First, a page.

December 31, 2018 at 7:06 pm #709300
@Dirty Thanks for reporting your experience comparing 5ah to 6ah.
I went all in with 6ah from the start. I “resold” all the 5ah batteries that came included with the tools I recently bought immediately back to the tool dealer before taking delivery, at a cut throat allowance of only $42 each per 5ah battery brand new and loose, and replaced them with brand new blister packed 6ah batteries for $75 each. Why mess around?
Once I learned that the 6ah batteries were the exact same size and weight of the 3, 4, and 5ah batteries, and that Makita’s next foreseeable bump in ah rating would be accompanied by a third row of cells, making for a larger (taller) 9ah battery (there are already 3 row knockoffs on Amazon rated at 9ah), it seemed that the 6ah battery is the highest and best utilization of the two row cell size, maximizing energy density for the given battery pack height.
So I thought I might as well “standardize” on the 6ah, so that I will have consistent run times with any given battery I happen to grab. When only 2 bars showing on the indicator lights, I won’t have to look down at the label (since the Makita 2 row packs are all the same physical size) of the battery to check what ah the battery is rated for and mentally compensate what 2 bars means in terms of run time for each ah size of battery, for each type of tool. All the batteries will be the same ah, and the highest ah for the two row pack size.
Having said all that, I wondered if the $33 premium (or difference in price) that I paid per battery for the upgrade would be really noticeable. I won’t have the chance to make the comparison myself, since I’m new to the LXT platform, and am starting out with all 6ah. I tried searching, and this thread, and the post I quoted, was the only commentary I found in the BTP archives.
Speaking of taller, 3 cell row 9ah LXT compatible batteries…
I also got that Rear Handled saw… felt so much easier in the hand… so much more natural to adapt to… versus most other cordless saws on the market… due to the Makita’s replication of the Mag 77 corded SkilSaw ergonomics.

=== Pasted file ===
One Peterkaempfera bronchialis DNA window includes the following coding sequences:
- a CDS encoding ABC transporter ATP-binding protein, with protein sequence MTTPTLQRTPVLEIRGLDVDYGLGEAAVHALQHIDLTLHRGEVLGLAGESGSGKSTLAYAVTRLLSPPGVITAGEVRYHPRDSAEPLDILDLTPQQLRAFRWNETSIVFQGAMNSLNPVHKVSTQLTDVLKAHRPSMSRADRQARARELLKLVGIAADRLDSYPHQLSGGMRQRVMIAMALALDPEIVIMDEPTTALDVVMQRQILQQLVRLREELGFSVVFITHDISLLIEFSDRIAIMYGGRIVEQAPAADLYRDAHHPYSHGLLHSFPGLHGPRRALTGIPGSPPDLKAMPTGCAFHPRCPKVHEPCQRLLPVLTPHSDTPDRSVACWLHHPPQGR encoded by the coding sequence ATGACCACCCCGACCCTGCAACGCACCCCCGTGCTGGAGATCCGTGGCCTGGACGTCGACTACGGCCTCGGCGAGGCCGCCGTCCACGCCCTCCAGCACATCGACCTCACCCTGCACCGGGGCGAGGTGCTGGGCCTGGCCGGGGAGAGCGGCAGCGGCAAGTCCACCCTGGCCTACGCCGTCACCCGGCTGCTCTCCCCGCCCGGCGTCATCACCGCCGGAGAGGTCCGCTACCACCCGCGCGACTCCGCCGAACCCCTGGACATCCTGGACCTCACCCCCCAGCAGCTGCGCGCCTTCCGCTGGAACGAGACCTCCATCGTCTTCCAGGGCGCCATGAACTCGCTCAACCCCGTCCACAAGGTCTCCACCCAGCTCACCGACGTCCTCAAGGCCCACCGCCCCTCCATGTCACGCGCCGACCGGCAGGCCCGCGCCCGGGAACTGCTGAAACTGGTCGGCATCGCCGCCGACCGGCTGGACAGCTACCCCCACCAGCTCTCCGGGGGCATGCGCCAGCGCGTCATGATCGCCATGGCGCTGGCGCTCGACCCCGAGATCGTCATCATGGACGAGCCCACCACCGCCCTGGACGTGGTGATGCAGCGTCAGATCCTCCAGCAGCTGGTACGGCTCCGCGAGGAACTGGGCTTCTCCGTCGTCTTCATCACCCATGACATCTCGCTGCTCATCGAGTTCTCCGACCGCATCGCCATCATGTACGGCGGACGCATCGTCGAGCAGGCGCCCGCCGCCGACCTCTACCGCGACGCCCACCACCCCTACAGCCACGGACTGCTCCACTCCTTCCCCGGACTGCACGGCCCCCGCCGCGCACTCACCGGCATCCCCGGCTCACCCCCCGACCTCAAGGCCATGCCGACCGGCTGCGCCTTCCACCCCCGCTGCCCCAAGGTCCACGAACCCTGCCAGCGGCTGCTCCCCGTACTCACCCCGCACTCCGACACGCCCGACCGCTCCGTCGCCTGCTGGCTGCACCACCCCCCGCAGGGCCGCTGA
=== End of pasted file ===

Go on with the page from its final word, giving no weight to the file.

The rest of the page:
Did you notice the extra head room (or rather bottom room) for a taller battery, ie a third row of cells, between the battery sleds and the shoe plate of this saw? It seems like Makita pre baked into this saw’s design the ability to accommodate taller 9ah batteries that could be coming as OEM issue next year. In the meantime, I’ll bet the aftermarket BL-1890-B (3 row 9ah) will physically slide in there and clear the shoe plate right now.January 1, 2019 at 12:49 pm #709391
The battery life is a lot dependent on the sharpness of the blade. Dull blade not good in the battery saw. It’s not like the power cored that just push a dull blade all day long.January 1, 2019 at 1:26 pm #709398
The battery life is a lot dependent on the sharpness of the blade. Dull blade not good in the battery saw. It’s not like the power cored that just push a dull blade all day long.
I noticed the included blade is about the thinnest 24T blade I’ve seen.
In your (or anyone reading) experiences with either the cordless rear handle saw or the cordless plunge cut tracksaw, are you finding that thinner blades are also making a difference in battery life of these saws?